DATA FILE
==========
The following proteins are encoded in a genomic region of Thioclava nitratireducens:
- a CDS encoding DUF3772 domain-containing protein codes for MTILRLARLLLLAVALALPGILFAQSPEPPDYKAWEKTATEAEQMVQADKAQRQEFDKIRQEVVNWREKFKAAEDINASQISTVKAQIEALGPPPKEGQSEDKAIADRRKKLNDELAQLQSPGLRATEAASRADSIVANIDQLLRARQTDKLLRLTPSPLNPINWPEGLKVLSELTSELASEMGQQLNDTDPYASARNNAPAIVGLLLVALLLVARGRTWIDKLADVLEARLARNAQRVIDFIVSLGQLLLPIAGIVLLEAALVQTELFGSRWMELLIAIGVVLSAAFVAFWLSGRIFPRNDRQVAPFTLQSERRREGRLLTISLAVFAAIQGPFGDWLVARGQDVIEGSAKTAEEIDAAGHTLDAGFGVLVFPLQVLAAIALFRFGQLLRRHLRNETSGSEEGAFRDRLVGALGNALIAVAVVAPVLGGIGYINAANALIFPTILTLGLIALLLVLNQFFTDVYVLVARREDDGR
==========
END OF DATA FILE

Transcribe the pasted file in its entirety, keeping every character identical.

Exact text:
The following proteins are encoded in a genomic region of Thioclava nitratireducens:
- a CDS encoding DUF3772 domain-containing protein codes for MTILRLARLLLLAVALALPGILFAQSPEPPDYKAWEKTATEAEQMVQADKAQRQEFDKIRQEVVNWREKFKAAEDINASQISTVKAQIEALGPPPKEGQSEDKAIADRRKKLNDELAQLQSPGLRATEAASRADSIVANIDQLLRARQTDKLLRLTPSPLNPINWPEGLKVLSELTSELASEMGQQLNDTDPYASARNNAPAIVGLLLVALLLVARGRTWIDKLADVLEARLARNAQRVIDFIVSLGQLLLPIAGIVLLEAALVQTELFGSRWMELLIAIGVVLSAAFVAFWLSGRIFPRNDRQVAPFTLQSERRREGRLLTISLAVFAAIQGPFGDWLVARGQDVIEGSAKTAEEIDAAGHTLDAGFGVLVFPLQVLAAIALFRFGQLLRRHLRNETSGSEEGAFRDRLVGALGNALIAVAVVAPVLGGIGYINAANALIFPTILTLGLIALLLVLNQFFTDVYVLVARREDDGR